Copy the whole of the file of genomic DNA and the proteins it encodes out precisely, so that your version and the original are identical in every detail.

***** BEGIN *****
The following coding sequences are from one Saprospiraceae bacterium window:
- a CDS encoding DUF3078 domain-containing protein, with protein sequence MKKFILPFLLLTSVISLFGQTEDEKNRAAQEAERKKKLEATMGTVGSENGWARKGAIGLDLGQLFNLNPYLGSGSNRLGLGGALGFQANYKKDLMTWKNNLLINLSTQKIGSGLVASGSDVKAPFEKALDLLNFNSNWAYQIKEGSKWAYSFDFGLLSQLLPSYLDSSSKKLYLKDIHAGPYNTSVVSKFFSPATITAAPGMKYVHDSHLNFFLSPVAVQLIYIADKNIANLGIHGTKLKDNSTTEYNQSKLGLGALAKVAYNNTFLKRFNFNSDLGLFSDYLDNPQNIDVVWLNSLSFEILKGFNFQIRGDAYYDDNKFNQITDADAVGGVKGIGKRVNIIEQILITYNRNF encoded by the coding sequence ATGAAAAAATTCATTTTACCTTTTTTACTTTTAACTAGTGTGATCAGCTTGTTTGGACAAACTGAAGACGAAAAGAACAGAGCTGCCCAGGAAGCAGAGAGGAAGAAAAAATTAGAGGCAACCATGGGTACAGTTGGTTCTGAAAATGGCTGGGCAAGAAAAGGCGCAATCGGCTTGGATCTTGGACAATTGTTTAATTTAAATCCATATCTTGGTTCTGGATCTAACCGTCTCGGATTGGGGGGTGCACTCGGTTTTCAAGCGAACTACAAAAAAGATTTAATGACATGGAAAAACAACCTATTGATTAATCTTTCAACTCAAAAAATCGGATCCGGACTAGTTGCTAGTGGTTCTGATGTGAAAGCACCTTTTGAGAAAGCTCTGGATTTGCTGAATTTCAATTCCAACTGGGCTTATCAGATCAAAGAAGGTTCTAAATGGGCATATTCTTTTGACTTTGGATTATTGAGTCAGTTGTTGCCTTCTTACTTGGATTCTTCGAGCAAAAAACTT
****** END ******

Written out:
The following coding sequences are from one Saprospiraceae bacterium window:
- a CDS encoding DUF3078 domain-containing protein, with protein sequence MKKFILPFLLLTSVISLFGQTEDEKNRAAQEAERKKKLEATMGTVGSENGWARKGAIGLDLGQLFNLNPYLGSGSNRLGLGGALGFQANYKKDLMTWKNNLLINLSTQKIGSGLVASGSDVKAPFEKALDLLNFNSNWAYQIKEGSKWAYSFDFGLLSQLLPSYLDSSSKKLYLKDIHAGPYNTSVVSKFFSPATITAAPGMKYVHDSHLNFFLSPVAVQLIYIADKNIANLGIHGTKLKDNSTTEYNQSKLGLGALAKVAYNNTFLKRFNFNSDLGLFSDYLDNPQNIDVVWLNSLSFEILKGFNFQIRGDAYYDDNKFNQITDADAVGGVKGIGKRVNIIEQILITYNRNF encoded by the coding sequence ATGAAAAAATTCATTTTACCTTTTTTACTTTTAACTAGTGTGATCAGCTTGTTTGGACAAACTGAAGACGAAAAGAACAGAGCTGCCCAGGAAGCAGAGAGGAAGAAAAAATTAGAGGCAACCATGGGTACAGTTGGTTCTGAAAATGGCTGGGCAAGAAAAGGCGCAATCGGCTTGGATCTTGGACAATTGTTTAATTTAAATCCATATCTTGGTTCTGGATCTAACCGTCTCGGATTGGGGGGTGCACTCGGTTTTCAAGCGAACTACAAAAAAGATTTAATGACATGGAAAAACAACCTATTGATTAATCTTTCAACTCAAAAAATCGGATCCGGACTAGTTGCTAGTGGTTCTGATGTGAAAGCACCTTTTGAGAAAGCTCTGGATTTGCTGAATTTCAATTCCAACTGGGCTTATCAGATCAAAGAAGGTTCTAAATGGGCATATTCTTTTGACTTTGGATTATTGAGTCAGTTGTTGCCTTCTTACTTGGATTCTTCGAGCAAAAAACTT